Gerald Franz, Hanspeter A. Mallot, & Jan M. Wiener. ‘Graph-based models of space in architecture and cognitive science-a Comparative analyses’.
 Peponis, John, Karadima Chryssoula, Bafna Sonit. ‘On the formulation of spatial meaning in architectural design’.
 Fritzke, B “ Unsupervised Ontogenic Network”, Handbook of neural Computation, 1997
 Gerald Tesauro, David Touretzky, Todd Leen. ‘Advances in neural information processing system’. MIT press,Vol. 7, 1995
 Andrew, Adamatzky. ‘Computing in Nonlinear Media and Automata Collectives’. 2001
 Stephen Judd, ‘Neural Network Design and the Complexity of Learning.’ MIT Press, 1990
 Fritzke, B. ‘Fast learning with incremental RBF networks’. Neural Processing Letters, 1994
 Fritzke, B. A growing neural gas network learns topologies. 1995
 Fritzke, B. Growing Cell Structures – A self-organizing Network for Unsupervised and Supervised Learning, 1993
 Gerald Tesauro, David Touretzky, Todd Leen. ‘ A growing neural gas network learns topologies’. ‘Advances in neural information processing system’. MIT press,Vol. 7, 1995
 Martinetz and Schulten, A “neural-gas” network learns topologies, 1991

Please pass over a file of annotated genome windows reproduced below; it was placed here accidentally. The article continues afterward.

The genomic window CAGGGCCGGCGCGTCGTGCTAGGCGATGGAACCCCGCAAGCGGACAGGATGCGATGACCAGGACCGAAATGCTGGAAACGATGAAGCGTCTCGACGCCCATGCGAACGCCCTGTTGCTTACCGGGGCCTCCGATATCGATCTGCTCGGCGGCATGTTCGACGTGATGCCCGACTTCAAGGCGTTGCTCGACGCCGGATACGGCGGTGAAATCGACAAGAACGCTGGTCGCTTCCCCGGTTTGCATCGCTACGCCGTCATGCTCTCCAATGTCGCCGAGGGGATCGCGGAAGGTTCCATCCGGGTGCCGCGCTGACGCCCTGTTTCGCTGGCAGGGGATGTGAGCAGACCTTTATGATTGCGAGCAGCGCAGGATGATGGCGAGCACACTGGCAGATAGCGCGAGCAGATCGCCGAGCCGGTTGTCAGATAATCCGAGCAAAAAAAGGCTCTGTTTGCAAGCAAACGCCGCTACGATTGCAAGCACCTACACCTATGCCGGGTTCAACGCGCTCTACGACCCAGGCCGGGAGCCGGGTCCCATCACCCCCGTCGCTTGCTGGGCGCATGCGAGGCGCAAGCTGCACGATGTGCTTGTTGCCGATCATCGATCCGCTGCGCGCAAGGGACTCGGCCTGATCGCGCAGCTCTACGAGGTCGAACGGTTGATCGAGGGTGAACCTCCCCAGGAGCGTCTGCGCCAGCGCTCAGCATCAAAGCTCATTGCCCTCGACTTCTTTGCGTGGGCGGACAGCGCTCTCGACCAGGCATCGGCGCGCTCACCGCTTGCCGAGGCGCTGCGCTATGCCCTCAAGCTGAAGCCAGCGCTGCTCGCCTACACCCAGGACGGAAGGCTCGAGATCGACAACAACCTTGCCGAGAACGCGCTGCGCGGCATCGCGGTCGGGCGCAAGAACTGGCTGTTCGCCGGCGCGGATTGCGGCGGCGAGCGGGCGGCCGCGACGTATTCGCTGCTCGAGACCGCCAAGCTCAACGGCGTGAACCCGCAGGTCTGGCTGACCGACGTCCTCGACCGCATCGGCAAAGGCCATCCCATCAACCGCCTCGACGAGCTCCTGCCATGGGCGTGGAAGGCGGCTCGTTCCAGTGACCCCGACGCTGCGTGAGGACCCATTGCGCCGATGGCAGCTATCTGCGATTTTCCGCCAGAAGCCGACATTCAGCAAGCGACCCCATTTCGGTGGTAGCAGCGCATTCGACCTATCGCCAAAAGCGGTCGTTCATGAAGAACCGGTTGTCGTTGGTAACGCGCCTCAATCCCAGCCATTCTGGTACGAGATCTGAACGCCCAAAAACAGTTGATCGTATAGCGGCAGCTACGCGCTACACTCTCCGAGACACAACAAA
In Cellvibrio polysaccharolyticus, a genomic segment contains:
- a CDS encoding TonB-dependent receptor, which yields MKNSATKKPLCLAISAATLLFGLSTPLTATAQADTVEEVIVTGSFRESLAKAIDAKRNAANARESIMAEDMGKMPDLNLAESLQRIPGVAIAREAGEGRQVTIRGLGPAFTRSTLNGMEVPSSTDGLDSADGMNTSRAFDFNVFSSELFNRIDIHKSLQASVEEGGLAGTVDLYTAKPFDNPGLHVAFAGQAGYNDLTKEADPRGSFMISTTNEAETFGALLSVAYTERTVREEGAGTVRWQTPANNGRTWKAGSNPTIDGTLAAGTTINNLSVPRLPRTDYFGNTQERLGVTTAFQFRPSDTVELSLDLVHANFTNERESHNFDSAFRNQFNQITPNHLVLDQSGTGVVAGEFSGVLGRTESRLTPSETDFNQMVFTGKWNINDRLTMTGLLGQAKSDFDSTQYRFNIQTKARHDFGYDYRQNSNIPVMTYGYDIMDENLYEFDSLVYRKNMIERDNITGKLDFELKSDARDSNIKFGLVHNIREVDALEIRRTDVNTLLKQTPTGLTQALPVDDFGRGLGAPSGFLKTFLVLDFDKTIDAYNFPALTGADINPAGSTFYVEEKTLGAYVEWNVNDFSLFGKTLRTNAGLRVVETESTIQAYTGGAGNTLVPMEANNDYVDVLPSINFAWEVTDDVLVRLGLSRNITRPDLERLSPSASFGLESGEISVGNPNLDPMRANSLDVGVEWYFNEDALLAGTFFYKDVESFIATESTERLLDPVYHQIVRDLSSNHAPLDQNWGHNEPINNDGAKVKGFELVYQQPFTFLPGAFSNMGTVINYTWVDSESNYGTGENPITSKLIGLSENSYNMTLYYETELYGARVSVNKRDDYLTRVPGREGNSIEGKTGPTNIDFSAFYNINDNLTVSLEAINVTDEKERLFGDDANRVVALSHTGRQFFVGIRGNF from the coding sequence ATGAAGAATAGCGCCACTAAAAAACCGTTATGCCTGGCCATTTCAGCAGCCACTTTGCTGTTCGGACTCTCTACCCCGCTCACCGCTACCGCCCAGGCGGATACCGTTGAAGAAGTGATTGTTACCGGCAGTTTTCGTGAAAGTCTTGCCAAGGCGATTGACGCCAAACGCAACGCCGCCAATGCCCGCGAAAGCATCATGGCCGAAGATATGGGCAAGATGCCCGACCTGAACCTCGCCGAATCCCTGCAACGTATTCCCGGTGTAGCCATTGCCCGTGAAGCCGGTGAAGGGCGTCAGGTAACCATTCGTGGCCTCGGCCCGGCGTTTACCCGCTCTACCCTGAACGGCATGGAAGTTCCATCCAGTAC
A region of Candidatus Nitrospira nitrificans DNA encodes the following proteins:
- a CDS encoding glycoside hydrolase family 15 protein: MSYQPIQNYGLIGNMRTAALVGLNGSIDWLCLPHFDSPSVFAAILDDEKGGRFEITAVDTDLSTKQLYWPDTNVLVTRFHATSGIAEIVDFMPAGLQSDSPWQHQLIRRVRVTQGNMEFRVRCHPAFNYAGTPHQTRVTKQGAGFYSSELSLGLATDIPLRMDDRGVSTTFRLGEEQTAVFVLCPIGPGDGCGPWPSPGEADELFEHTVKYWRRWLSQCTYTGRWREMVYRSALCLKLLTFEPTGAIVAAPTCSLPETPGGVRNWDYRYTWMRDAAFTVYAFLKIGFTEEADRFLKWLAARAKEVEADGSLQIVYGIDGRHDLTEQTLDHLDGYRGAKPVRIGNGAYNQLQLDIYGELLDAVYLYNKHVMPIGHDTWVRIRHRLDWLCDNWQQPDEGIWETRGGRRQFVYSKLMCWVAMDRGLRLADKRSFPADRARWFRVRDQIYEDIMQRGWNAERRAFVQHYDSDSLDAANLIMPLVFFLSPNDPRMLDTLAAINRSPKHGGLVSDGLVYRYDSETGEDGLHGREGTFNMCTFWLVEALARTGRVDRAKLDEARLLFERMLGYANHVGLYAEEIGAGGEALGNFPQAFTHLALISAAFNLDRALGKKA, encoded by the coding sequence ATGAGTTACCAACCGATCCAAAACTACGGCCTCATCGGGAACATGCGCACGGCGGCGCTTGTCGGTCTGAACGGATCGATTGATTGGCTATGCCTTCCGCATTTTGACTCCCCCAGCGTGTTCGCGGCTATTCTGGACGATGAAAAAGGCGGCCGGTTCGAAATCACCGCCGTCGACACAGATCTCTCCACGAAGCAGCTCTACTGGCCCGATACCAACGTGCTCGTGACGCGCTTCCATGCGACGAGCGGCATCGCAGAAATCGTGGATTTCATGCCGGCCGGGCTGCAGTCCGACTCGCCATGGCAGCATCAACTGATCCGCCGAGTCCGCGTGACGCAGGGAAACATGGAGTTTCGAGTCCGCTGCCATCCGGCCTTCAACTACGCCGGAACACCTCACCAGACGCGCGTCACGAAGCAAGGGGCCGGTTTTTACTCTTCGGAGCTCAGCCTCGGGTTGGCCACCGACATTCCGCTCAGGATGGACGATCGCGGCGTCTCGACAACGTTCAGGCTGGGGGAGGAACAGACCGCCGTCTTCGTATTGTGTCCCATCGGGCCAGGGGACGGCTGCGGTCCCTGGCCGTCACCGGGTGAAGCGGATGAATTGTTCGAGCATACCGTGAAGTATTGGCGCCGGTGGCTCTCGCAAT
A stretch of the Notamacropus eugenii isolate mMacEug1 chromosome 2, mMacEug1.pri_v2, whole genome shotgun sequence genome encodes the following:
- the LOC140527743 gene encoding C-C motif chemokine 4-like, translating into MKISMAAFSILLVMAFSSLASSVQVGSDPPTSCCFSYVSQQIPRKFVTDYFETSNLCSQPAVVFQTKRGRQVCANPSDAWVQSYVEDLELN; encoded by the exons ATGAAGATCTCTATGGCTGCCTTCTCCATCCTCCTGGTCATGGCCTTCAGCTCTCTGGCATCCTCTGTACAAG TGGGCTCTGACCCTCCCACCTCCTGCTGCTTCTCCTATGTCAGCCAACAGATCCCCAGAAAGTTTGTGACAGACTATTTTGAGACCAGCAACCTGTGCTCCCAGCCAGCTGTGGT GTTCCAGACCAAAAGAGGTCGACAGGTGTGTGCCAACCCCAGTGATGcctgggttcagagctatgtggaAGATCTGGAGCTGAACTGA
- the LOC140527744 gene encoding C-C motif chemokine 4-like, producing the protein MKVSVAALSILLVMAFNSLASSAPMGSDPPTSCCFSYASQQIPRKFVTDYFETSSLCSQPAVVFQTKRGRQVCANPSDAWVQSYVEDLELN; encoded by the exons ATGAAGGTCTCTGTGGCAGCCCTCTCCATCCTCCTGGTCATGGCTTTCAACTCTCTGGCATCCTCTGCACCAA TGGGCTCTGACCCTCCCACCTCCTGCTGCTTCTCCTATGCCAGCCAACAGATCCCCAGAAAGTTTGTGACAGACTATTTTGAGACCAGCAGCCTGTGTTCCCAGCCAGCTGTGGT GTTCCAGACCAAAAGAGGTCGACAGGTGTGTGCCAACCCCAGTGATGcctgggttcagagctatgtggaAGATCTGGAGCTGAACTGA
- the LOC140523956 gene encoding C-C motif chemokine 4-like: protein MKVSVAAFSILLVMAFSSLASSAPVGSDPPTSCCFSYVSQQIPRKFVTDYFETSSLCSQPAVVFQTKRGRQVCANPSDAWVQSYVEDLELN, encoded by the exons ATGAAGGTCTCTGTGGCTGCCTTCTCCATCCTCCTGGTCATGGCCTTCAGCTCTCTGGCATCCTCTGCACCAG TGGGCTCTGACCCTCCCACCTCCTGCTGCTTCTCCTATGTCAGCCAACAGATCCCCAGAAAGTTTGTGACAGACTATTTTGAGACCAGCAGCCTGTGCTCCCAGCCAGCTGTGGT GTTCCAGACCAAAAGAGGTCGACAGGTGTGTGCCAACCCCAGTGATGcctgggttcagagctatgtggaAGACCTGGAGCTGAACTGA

Martinetz and Schulten, ‘Topology representing networks’, 1994
 Jim Holmtrom,‘Growing Neural Gas’. Experiments with GNG, GNG with Utility and Supervised GNG
 J. Handl, J. Knowles and M. Dorigo, ‘Ant-based clustering: a comparative study of its relative performance with respect to k-means, average link and 1d-som’.
 Conroy, Ruth. ‘Spatial Intelligibility & Design of VEs’
 Toussaint, Marc. ‘ Learning maps for planning’
 X. Cao, P.N. Suganthan, Video shot motion characterization based on hierarchical overlapped growing neural gas networks
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 Gershenson, Carlos. Francis Heylighen.‘How can we think the complex?’
 Wendy X. Wu , Werner Dubitzky. ‘Discovering Relevant Knowledge for Clustering Through Incremental Growing Cell Structures’.
 K.A.J. Doherty, R.g. Adams, N. Davey. Hierarchical Growing Neural Gas
+ section 2 +
Synthetic perception. Processing spatial environments